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>keeps security people focused on externalities instead of getting real traction to effect the design and production of better products and systems.

A lot of the times the security people have their hands tied behind their back because a lot of these businesses don't consider security as an integral goal from the get go. All they want to do is fail fast and fail often and just get something out the door without considering security which then leads us to all sorts of ridiculous situations. This is what leads to a lot of these security professionals playing the game of "externalities" and doing the next best thing of mitigating the already poorly secured business instead of actually fixing it because it's already too late and it would "cost too much" to redo everything properly.




So long as the status quo is in place, these security people are going to be fighting a losing battle. They're evangelizing security in a marketplace where customers don't know enough to demand it and the amount the inevitable breaches take out of the bottom line is small enough to just be written off as the cost of doing business.

Why would any rational manager prioritize security when those are the facts on the ground? It just represents money spent and agility lost, without a corresponding upside big enough to justify it. (Except for your ability to sleep at night.) The only way forward is for something to change that shifts the balance of incentives for all players towards security, rather than away from it.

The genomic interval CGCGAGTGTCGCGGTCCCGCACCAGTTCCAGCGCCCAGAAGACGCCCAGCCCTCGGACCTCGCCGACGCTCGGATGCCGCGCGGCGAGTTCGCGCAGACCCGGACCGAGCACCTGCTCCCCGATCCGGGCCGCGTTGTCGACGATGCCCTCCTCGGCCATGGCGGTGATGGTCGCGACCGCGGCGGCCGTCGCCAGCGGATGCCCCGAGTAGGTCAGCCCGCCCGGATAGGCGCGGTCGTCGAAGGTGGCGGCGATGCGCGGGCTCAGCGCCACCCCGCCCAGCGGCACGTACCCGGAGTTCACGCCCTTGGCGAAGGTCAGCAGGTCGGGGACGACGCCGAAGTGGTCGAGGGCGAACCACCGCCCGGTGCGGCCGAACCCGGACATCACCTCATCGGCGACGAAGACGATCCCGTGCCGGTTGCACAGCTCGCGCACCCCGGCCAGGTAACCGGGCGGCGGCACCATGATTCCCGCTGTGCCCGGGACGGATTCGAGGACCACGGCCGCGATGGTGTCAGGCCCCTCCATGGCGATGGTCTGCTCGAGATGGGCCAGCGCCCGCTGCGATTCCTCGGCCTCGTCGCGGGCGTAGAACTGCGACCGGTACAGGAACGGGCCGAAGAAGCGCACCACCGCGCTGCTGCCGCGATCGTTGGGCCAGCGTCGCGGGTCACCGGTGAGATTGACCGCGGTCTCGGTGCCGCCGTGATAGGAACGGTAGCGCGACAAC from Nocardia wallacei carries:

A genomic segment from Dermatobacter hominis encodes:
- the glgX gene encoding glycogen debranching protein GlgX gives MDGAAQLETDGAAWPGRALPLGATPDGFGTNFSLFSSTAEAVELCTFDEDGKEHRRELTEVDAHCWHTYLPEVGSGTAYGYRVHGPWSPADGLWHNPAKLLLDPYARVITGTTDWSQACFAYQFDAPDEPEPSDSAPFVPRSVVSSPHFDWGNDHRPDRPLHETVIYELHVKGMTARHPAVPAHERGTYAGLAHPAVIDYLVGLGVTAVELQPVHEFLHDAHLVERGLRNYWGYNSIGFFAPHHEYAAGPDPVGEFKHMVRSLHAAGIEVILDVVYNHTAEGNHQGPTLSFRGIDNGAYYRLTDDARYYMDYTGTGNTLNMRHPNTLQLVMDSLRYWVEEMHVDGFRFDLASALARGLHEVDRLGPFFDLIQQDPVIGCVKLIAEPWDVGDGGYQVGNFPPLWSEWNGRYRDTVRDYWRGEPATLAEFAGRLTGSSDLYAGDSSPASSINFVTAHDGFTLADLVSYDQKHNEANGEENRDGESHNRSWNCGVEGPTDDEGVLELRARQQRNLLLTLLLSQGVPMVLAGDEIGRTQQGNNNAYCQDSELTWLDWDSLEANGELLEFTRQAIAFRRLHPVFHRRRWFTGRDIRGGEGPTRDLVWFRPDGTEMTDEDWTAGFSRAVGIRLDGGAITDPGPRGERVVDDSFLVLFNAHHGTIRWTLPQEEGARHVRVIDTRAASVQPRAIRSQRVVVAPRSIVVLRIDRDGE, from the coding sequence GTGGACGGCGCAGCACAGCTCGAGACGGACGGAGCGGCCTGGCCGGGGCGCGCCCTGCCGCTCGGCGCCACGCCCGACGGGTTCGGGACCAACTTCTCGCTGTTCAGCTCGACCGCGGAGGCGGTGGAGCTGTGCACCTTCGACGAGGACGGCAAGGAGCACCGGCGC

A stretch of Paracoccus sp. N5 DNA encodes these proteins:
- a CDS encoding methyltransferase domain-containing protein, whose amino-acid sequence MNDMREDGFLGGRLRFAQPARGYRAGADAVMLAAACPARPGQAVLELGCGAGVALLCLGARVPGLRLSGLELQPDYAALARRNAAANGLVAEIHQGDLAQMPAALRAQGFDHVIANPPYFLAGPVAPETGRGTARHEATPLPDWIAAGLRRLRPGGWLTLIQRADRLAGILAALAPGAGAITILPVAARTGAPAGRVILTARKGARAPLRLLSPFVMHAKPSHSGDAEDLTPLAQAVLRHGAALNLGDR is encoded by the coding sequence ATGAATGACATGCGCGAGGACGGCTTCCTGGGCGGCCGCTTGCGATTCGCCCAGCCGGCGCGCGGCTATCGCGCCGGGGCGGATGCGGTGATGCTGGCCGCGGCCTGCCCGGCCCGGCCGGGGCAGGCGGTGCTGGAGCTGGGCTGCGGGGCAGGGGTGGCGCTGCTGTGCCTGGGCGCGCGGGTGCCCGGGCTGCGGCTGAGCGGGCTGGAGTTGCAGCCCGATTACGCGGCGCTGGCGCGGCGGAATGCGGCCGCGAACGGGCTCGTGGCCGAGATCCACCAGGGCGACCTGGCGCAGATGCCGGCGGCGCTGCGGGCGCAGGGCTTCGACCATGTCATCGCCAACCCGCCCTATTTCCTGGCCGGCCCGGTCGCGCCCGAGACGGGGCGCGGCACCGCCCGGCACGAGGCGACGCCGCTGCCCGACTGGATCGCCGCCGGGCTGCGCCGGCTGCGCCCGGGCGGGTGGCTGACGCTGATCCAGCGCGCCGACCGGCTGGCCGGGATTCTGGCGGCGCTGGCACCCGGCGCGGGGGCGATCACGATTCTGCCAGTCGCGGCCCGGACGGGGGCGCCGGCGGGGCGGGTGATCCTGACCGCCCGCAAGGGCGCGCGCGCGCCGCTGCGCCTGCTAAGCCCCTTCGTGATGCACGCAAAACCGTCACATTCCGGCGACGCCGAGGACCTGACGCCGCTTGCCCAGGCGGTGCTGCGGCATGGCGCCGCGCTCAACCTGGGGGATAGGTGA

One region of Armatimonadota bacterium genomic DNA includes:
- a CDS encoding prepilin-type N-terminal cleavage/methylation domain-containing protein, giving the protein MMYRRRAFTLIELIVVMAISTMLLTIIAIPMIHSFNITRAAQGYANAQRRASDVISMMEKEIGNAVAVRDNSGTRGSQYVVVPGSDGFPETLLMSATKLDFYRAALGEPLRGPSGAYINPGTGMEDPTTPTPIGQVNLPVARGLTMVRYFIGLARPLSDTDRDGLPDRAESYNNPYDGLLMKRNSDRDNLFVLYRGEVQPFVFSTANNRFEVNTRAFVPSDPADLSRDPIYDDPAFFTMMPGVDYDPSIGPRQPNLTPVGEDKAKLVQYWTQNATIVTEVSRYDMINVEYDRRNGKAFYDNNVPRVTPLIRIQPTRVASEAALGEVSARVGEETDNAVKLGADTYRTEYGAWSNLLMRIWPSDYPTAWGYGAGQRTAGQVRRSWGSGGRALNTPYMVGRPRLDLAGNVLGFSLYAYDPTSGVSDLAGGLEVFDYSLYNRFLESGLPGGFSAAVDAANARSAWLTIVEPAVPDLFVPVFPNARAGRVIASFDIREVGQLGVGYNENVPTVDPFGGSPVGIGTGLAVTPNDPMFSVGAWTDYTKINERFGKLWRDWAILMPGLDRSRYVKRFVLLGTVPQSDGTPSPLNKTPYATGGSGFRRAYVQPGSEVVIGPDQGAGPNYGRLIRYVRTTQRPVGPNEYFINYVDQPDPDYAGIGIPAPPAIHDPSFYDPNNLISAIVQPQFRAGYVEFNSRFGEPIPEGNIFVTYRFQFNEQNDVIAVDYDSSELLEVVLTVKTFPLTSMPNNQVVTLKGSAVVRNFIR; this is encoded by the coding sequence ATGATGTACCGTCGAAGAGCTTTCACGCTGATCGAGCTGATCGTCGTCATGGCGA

My pet proposal to accomplish this is to create something along the lines of Underwriters Laboratories (https://en.wikipedia.org/wiki/UL_(safety_organization)). Have an independent third party that promulgates standards for security, and can certify products that comply with those standards as secure. Give that certification a fancy logo that the products can use in their marketing, to give customers a way to look for products that comply with the standards. Work with insurers so that companies that follow the standards are understood to be lower-risk than those that do not. Etc.


Another idea is to make companies liable for data breaches. These may be unintentional, but we have similar laws for unintentional safety problems. If I sell you a hairdryer that explodes, I will be on the hook for that, even if I didn't intend for it to explode. Why shouldn't it be the same for security issues?

If I recall correctly, Bruce Schneier is a proponent of this idea.


Good idea! Relatedly, it's my understanding that European countries have much tighter infrastructure security that is tested and vetted by government agencies. It's also my understanding that we have zero of that in the U.S. Do the Europeans get better results?


If it "costs too much," arguably, our security products just suck. We've seen what people will put up with if it adds value, and security products don't add enough value for people to adopt them unless they are forced to by compliance offices.

It's really on us to provide value, and on businesses to not create privacy disasters.

There are products I think are amazing as a security person (okta, auth0, forgerock, keycloak, hashicorp vault, EFK, jenkins' owasp integrations, authy, iphone's TEE, etc) but if developers and product teams are not adopting them willingly, they suck.

What's great about these products is they provide useful plug-in services (IAM, logging, analysis, data viz, version control, alerting, etc), but it's like there is a piece missing where developers decide, "thank god this exists, it saves me weeks."




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